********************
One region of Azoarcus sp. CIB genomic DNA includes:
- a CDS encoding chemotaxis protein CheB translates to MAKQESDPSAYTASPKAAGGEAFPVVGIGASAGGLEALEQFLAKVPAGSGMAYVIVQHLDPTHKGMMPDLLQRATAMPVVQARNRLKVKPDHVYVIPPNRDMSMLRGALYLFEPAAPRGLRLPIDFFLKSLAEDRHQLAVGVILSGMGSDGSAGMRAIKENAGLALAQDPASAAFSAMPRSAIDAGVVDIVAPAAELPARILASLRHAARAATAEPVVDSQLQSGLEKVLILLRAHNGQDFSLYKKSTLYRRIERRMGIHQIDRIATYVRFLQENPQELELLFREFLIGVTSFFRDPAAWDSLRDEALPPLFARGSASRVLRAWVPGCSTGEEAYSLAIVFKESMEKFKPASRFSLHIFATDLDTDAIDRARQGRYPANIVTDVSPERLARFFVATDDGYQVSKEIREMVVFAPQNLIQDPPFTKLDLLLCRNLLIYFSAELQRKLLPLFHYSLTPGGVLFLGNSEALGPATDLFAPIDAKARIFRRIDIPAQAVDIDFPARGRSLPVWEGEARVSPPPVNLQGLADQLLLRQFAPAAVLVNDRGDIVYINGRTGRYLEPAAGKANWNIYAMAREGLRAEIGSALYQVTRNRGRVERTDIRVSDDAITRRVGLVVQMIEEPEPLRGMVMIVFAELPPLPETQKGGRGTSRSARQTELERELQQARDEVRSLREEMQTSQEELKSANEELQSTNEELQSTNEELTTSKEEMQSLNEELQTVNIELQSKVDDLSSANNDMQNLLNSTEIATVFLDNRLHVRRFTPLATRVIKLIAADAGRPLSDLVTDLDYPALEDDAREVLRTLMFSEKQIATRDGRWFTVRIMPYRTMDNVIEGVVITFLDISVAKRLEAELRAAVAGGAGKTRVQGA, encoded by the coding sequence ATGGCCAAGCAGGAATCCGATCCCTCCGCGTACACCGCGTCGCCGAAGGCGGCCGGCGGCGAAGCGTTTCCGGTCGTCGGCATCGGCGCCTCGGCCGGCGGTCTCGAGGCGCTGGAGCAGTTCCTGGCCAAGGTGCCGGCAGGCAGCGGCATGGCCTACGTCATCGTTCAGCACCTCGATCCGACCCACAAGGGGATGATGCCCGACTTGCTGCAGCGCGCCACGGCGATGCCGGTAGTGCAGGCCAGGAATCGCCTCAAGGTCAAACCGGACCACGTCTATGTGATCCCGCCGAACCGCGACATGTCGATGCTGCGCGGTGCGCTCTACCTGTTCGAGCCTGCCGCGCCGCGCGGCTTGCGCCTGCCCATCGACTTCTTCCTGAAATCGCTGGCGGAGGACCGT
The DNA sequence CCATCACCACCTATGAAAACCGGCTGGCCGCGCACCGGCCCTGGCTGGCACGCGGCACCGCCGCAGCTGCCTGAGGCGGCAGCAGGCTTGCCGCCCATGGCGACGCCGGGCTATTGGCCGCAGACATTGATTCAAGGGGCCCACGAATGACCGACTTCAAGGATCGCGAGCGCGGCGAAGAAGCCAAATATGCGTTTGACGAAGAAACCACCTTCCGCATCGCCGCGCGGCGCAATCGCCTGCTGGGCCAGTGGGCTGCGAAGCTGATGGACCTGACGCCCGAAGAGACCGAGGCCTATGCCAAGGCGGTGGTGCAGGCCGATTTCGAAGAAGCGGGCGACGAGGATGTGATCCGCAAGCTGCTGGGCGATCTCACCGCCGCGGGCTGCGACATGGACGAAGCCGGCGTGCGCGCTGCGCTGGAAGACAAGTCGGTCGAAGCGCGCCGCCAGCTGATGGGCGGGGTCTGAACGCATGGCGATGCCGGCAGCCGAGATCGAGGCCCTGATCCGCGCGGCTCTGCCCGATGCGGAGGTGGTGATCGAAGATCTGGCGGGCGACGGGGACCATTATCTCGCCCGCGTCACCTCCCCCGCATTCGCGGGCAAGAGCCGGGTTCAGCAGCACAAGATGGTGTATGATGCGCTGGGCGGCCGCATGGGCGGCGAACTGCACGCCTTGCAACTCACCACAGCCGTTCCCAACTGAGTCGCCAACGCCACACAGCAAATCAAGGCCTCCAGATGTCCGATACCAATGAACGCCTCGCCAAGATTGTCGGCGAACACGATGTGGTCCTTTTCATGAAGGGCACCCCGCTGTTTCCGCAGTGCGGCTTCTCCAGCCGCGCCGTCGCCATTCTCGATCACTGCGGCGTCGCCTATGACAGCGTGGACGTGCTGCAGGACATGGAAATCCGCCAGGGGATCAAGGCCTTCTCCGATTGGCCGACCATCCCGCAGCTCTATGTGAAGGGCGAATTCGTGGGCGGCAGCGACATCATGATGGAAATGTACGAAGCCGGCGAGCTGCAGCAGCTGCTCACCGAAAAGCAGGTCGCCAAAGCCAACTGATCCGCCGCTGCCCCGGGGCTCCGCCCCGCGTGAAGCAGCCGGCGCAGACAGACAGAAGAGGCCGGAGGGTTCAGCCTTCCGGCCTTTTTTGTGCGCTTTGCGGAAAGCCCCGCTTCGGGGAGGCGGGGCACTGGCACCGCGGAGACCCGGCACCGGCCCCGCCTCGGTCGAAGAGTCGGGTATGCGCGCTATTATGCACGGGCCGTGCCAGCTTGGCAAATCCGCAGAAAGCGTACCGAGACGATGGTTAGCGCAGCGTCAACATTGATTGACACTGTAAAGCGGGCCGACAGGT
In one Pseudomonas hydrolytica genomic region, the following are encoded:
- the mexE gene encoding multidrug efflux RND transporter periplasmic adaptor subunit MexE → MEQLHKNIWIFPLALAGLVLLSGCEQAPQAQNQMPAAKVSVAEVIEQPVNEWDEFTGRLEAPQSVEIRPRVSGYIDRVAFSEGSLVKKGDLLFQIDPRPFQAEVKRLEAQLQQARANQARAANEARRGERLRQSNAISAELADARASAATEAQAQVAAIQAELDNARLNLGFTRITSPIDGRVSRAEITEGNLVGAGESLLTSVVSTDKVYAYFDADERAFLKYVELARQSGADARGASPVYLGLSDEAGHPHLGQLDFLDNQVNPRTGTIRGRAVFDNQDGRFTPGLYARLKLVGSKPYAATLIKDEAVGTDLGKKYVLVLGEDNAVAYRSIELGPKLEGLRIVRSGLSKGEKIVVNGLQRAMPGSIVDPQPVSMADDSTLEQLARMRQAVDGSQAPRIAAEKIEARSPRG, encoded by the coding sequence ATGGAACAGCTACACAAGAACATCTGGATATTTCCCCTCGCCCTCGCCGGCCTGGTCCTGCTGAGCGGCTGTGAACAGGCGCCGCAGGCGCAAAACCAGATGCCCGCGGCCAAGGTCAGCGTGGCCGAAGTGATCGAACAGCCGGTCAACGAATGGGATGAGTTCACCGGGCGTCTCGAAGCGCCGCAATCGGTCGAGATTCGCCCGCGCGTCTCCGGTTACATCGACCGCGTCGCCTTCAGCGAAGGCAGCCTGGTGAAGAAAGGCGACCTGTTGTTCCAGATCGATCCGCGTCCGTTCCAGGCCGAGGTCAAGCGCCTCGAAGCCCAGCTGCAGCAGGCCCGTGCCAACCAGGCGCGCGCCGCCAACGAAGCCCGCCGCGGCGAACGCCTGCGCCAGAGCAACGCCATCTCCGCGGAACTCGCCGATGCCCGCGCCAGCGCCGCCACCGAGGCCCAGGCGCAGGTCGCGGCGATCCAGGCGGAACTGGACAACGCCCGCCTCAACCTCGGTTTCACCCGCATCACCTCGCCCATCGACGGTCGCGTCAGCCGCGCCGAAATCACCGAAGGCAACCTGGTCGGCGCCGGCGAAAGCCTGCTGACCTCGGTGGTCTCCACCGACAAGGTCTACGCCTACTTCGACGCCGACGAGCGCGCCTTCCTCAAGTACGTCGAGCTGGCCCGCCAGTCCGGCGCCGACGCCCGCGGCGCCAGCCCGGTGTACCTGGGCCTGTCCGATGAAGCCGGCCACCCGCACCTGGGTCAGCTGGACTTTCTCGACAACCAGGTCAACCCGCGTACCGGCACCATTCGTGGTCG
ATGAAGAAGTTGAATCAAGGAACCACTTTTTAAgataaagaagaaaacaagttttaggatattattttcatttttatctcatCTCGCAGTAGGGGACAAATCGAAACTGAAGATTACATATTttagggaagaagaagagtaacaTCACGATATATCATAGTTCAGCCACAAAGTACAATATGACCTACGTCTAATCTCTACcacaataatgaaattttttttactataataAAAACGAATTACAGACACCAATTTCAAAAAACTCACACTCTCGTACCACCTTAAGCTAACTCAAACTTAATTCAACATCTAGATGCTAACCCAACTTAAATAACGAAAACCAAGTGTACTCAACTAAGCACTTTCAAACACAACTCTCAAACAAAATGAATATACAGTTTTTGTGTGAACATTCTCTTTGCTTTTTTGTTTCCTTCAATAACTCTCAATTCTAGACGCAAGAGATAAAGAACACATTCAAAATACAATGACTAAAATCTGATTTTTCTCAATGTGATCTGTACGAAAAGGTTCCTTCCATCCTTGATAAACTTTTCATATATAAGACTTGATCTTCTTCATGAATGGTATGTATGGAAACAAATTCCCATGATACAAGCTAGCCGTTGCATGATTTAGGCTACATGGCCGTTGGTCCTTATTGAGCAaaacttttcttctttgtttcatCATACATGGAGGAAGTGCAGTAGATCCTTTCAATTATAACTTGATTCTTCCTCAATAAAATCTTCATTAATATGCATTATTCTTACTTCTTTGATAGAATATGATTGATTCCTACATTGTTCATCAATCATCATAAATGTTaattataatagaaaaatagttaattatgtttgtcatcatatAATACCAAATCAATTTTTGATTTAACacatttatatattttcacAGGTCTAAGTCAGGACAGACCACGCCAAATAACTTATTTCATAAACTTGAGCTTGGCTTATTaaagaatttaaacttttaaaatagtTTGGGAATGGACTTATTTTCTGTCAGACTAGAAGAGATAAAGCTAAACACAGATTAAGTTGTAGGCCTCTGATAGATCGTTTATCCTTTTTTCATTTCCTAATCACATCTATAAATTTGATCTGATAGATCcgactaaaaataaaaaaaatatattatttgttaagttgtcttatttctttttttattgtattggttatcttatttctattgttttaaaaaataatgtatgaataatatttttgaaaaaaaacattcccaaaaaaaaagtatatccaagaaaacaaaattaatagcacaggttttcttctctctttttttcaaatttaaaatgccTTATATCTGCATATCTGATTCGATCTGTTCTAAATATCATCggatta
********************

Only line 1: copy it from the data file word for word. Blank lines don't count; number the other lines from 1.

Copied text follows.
One region of Azoarcus sp. CIB genomic DNA includes: